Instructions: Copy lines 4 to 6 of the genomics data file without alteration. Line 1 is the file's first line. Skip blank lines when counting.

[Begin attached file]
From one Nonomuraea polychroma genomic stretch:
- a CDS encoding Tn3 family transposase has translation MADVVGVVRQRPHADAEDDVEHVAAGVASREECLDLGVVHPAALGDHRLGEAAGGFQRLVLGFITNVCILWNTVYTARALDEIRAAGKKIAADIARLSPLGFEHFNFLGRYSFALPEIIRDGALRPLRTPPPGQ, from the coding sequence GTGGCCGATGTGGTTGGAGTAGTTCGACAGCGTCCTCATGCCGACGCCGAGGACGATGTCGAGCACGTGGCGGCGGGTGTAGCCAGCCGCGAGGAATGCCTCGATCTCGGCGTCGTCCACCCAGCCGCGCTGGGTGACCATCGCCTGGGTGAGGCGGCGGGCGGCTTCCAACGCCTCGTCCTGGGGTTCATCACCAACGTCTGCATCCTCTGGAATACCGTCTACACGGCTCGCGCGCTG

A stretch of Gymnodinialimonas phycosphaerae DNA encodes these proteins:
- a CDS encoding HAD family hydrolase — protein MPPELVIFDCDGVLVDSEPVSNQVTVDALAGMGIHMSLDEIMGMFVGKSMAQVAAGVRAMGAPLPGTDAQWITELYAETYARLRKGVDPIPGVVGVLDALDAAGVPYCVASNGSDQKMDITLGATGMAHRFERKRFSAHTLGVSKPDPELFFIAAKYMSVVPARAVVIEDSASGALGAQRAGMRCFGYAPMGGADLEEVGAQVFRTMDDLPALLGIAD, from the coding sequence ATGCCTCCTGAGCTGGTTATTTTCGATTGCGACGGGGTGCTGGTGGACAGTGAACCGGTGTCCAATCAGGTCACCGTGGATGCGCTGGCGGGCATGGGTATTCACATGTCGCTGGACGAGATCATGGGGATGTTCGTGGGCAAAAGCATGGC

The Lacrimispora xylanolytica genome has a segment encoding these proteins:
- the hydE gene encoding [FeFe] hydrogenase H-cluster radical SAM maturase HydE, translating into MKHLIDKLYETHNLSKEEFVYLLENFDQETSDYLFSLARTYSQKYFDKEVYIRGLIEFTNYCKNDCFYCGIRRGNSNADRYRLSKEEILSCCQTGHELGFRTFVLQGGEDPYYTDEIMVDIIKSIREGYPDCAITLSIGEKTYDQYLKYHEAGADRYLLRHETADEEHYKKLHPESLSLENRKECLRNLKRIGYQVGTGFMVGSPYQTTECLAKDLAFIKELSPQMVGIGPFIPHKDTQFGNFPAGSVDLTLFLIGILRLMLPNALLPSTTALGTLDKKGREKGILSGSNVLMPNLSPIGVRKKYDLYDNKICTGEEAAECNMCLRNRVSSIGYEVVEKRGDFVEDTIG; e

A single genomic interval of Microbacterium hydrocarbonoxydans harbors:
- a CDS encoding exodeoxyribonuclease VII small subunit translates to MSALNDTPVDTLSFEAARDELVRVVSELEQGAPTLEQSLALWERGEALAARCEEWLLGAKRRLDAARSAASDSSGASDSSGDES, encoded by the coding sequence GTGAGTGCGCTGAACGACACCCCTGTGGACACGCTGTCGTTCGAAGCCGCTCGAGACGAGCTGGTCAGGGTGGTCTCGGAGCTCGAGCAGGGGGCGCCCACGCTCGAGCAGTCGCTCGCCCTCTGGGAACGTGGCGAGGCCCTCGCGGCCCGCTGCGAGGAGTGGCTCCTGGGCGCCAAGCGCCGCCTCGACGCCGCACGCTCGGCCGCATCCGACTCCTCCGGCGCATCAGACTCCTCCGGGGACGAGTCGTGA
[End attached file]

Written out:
- a CDS encoding HAD family hydrolase — protein MPPELVIFDCDGVLVDSEPVSNQVTVDALAGMGIHMSLDEIMGMFVGKSMAQVAAGVRAMGAPLPGTDAQWITELYAETYARLRKGVDPIPGVVGVLDALDAAGVPYCVASNGSDQKMDITLGATGMAHRFERKRFSAHTLGVSKPDPELFFIAAKYMSVVPARAVVIEDSASGALGAQRAGMRCFGYAPMGGADLEEVGAQVFRTMDDLPALLGIAD, from the coding sequence ATGCCTCCTGAGCTGGTTATTTTCGATTGCGACGGGGTGCTGGTGGACAGTGAACCGGTGTCCAATCAGGTCACCGTGGATGCGCTGGCGGGCATGGGTATTCACATGTCGCTGGACGAGATCATGGGGATGTTCGTGGGCAAAAGCATGGC

The Lacrimispora xylanolytica genome has a segment encoding these proteins:
- the hydE gene encoding [FeFe] hydrogenase H-cluster radical SAM maturase HydE, translating into MKHLIDKLYETHNLSKEEFVYLLENFDQETSDYLFSLARTYSQKYFDKEVYIRGLIEFTNYCKNDCFYCGIRRGNSNADRYRLSKEEILSCCQTGHELGFRTFVLQGGEDPYYTDEIMVDIIKSIREGYPDCAITLSIGEKTYDQYLKYHEAGADRYLLRHETADEEHYKKLHPESLSLENRKECLRNLKRIGYQVGTGFMVGSPYQTTECLAKDLAFIKELSPQMVGIGPFIPHKDTQFGNFPAGSVDLTLFLIGILRLMLPNALLPSTTALGTLDKKGREKGILSGSNVLMPNLSPIGVRKKYDLYDNKICTGEEAAECNMCLRNRVSSIGYEVVEKRGDFVEDTIG; e